Heading into a 2022 Maine Legislative Session Filled with Opportunities
By Rob Wood, director of government relations and climate policy, and Kaitlyn Bernard, natural resources policy advisor.
January 27, 2022
While the weather is getting colder, things are just heating up in Augusta. Maine’s 2022 legislative session is underway, and we’re excited about the many opportunities to support policies that benefit both people and nature. Here’s a brief rundown of our legislative priorities this year.
Climate change action
Maine is already seeing the effects of climate change. One example is sea-level rise, which poses a significant threat to vulnerable human and natural communities along our shoreline, including coastal wetlands that need space to retreat and reestablish. The northeast is also projected to see increased rainfall intensity in the coming decades, putting stress on natural and physical infrastructure in towns and cities statewide. But it’s not too late to act.
What we’re doing:
- Last year, the Legislature directed Maine state agencies to make recommendations to incorporate sea-level projections and other climate resilience considerations into the laws and rules they administer. We’ll be supporting a bill in the coming weeks to implement those recommendations—an important step toward making Maine more resilient.
- We are also backing LD 1902. Developed by teachers and students through the Nature-Based Education Consortium, this bill would enhance climate change education by funding partnerships between Maine’s schools and community organizations to support teacher professional development on climate science. Importantly, the bill would prioritize grants for schools and communities historically underserved by climate education.
- The Governor’s Forest Carbon Task Force, including TNC Maine forest program director Mark Berry, recently developed a suite of recommendations to incentivize carbon sequestration in Maine’s forests while maintaining overall timber harvest levels. We will be looking for ways to support enacting the group’s recommendations in legislation this year.
- A stakeholder group developed recommendations to support responsible siting of solar energy facilities. While this effort focused on balancing solar development and agricultural production, many of the recommended policy levers apply to forestland and other natural resources as well. TNC Maine will be working with legislators and the Mills Administration to advocate for rapid deployment of well-sited clean energy through the adoption of these and other measures in the coming months.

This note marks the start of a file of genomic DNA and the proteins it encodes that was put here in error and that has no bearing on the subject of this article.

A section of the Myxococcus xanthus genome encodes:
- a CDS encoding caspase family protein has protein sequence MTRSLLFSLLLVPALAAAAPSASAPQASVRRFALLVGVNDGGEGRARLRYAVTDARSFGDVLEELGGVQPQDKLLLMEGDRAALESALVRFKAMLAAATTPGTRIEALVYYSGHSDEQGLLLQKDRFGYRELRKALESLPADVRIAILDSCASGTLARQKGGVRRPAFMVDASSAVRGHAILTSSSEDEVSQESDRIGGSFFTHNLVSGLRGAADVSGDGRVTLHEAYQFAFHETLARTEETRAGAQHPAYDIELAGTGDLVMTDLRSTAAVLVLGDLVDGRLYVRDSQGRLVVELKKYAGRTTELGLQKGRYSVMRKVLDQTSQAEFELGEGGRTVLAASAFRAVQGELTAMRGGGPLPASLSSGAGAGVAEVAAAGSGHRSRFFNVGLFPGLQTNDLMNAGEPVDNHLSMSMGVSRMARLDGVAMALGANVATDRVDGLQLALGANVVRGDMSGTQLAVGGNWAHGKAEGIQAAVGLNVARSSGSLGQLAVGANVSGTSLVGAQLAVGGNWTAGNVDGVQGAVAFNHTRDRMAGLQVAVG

Healthy lands and waters
Ensuring the health and sustainability of Maine’s lands and waters has always been central to our mission. The many challenges facing our natural world require a variety of policy approaches, and there are a number of ways we are working to protect nature this session.
What we’re doing:
- TNC believes that supporting the strengthened voices, choices, and actions of Wabanaki People in conservation and natural resource management is critical for a future of healthy lands, waters, and communities. We support changes to the Maine Indian Claims Settlement Implementing Act in LD 1626, an important step toward ensuring tribes in Maine receive similar rights, privileges, powers, and immunities as other federally recognized tribes within the United States. TNC also supports LD 1907, an effort to establish a “Commission To Review State-owned Lands and Waterways” to identify which areas have sacred, traditional, or other significance to Wabanaki Tribes.